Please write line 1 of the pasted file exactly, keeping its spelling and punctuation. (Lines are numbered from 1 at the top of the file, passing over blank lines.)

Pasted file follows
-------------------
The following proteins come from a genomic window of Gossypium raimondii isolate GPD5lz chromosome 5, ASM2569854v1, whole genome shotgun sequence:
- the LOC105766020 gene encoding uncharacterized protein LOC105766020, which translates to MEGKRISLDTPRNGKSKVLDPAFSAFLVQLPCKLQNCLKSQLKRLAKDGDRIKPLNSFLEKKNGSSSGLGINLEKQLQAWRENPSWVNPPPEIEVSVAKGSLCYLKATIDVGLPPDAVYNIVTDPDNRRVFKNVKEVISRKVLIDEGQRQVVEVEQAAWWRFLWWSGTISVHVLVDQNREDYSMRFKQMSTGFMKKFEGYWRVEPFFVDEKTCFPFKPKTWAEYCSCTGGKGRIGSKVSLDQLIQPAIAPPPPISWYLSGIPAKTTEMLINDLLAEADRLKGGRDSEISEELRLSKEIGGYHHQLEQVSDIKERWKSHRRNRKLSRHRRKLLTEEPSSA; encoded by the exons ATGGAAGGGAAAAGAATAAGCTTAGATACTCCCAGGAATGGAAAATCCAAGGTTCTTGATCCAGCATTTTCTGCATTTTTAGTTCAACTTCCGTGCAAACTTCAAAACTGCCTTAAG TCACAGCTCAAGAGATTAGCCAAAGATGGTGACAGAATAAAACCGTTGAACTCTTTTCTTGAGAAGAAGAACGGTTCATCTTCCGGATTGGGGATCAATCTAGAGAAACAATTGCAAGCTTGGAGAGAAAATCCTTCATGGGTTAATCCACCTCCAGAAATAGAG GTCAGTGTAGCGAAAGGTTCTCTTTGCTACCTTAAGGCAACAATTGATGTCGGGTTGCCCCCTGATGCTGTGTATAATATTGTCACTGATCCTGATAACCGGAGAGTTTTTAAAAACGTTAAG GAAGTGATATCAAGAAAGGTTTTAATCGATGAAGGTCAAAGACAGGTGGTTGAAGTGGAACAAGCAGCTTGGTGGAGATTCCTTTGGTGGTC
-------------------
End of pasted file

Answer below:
The following proteins come from a genomic window of Gossypium raimondii isolate GPD5lz chromosome 5, ASM2569854v1, whole genome shotgun sequence: